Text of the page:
Bill West wasn’t looking for a house to remodel when he and partner Martín Guerra decided to move to Oak Cliff 11 years ago. But one found him. “This was my third remodel, so I didn’t really want to do it,” West says.

The 1950s ranch house in the Elmwood neighborhood didn’t even have a for-sale sign, but when the home’s original owner met Bill and Martín, she knew they would buy it, with its dark wood paneling and awkward floor plan. And she was right, says Guerra: “There’s actually very little of the original house left.”

West, a self-taught carpenter and jack-of-all renovation trades who also restores vintage cars, knocked down walls, refinished floors, added cabinets and installed lighting. He built a patio one weekend while Guerra was on a trip. He’s created a new landscape design, erected a shed made to look like a cottage and built an outdoor fountain from an elephantine flowerpot. And he does it all himself. “Somehow, I just figure it out,” he says.

Most of us can’t do what West does, which is what makes him one of the stars of the Old Oak Cliff Conservation League’s annual home tour this month. This year, the tour is focusing on do-it-yourselfers and homeowners who have contracted renovations great and small. The city’s largest home tour usually spotlights the grand mansions of Kessler Park and the Victorian and Craftsman-style homes of Winnetka Heights. There is sure to be a taste of that on this year’s tour, but the league mostly is focusing on “what you can do,” says Vicki Fitzgerald, one of the tour’s organizers.

“We took into consideration the economy, and we are featuring a wide variety of smaller homes,” she says. “We want to show that you can have an amazing house that doesn’t have to be big.”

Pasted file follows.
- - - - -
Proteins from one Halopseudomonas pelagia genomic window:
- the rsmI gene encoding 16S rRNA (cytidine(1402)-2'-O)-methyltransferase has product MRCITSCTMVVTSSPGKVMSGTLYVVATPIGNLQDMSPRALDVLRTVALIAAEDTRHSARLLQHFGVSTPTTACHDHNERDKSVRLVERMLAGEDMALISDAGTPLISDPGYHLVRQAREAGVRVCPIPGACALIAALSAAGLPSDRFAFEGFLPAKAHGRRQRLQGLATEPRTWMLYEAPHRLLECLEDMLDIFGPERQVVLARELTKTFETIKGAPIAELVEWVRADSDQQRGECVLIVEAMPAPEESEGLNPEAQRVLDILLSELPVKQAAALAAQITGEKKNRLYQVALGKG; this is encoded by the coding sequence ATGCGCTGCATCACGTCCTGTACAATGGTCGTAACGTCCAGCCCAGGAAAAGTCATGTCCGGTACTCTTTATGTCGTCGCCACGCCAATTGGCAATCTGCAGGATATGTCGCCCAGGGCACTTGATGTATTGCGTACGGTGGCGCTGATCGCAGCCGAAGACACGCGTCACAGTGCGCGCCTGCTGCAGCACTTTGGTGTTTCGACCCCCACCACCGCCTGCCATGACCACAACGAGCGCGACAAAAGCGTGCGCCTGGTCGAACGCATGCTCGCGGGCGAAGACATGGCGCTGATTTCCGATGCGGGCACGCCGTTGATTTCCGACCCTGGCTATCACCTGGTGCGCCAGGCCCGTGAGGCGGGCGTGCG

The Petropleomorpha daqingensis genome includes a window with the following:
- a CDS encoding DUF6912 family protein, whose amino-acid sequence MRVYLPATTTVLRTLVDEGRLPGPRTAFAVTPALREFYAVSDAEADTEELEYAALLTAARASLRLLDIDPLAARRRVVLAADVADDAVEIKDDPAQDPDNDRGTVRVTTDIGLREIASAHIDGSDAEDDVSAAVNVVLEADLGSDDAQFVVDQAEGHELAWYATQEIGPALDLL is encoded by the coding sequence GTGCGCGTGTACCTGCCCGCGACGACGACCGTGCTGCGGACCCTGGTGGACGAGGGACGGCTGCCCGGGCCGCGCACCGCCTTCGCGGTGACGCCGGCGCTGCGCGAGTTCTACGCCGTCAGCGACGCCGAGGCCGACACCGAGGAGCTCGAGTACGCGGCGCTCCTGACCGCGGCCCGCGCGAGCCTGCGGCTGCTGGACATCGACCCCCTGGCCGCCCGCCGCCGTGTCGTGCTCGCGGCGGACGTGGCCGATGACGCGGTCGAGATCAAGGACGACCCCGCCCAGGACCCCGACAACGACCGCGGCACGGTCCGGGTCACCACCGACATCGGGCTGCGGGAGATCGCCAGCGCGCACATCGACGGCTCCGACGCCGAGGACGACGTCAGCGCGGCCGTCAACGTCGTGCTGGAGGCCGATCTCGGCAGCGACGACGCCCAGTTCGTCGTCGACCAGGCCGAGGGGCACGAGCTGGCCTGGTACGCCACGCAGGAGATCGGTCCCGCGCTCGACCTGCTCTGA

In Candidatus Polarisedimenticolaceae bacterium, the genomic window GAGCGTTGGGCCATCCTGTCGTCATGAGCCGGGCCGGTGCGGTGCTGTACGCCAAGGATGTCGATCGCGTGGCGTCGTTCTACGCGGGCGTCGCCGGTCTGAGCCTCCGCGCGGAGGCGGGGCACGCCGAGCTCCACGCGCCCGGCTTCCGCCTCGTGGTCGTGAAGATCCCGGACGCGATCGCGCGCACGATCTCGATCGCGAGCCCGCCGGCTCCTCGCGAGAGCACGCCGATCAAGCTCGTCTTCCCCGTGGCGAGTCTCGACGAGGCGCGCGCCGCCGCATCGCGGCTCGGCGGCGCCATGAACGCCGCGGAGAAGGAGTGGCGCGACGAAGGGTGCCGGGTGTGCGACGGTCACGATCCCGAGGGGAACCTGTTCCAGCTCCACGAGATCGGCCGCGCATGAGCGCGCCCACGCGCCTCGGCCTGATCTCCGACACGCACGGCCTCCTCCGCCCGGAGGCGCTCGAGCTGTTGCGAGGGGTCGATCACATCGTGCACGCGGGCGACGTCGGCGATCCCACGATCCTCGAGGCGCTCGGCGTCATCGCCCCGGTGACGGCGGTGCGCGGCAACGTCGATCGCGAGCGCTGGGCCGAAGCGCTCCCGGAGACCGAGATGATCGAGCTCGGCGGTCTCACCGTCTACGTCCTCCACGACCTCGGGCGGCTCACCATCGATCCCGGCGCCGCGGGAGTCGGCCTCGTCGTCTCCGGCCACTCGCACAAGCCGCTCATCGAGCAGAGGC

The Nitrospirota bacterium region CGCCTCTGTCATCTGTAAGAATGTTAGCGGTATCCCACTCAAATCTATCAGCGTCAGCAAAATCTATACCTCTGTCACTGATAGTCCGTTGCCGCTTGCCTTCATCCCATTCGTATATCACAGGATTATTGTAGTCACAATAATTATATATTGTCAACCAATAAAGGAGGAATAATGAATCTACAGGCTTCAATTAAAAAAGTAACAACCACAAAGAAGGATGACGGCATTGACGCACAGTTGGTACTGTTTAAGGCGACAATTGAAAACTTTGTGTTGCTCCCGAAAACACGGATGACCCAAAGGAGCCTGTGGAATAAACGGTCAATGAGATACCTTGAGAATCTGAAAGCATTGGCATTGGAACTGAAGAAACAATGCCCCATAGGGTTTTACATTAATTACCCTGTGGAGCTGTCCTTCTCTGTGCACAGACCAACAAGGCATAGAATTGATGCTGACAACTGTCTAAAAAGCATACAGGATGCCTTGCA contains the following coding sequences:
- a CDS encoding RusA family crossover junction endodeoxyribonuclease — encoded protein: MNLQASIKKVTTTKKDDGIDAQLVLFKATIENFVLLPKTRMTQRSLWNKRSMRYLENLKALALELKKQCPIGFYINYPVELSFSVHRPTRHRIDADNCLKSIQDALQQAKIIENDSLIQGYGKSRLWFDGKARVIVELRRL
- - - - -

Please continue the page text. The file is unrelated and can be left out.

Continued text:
Take Patrick Hobbs, a mail carrier whose 1949 Austin stone house in the Beckley Wood neighborhood has fewer than 1,300 square feet. It has just one bathroom and two small bedrooms, but it has a big shady yard where his dog can play, and his informal living and dining rooms have become a vortex for neighbors.

“It’s small enough that it’s easy to keep clean,” he says. “But in a way, it’s surprisingly big. I can have a neighborhood association meeting here, and everyone gets so comfortable that they usually all stay and watch a movie.”

Hobbs’s house didn’t need major renovations, but he’s done some remodeling himself and hired pros for the rest, such as adding glass-tile backsplashes in the kitchen, accenting cabinets with crown molding and reinventing the fireplace with grey slate.

He’s most excited that the tour for the first time will spotlight Beckley Wood, a surprising sanctuary of old trees and charming cottages, pocketed between Interstate 35 and a housing project. “It’s a destination neighborhood,” he says. “When I was buying my house, my real estate agent told me there were no (comparative sales numbers) because nobody ever sells.”

Old Oak Cliff Conservation League Home Tour
When/ Oct. 10-11
Cost/ $20
Buy tickets/ at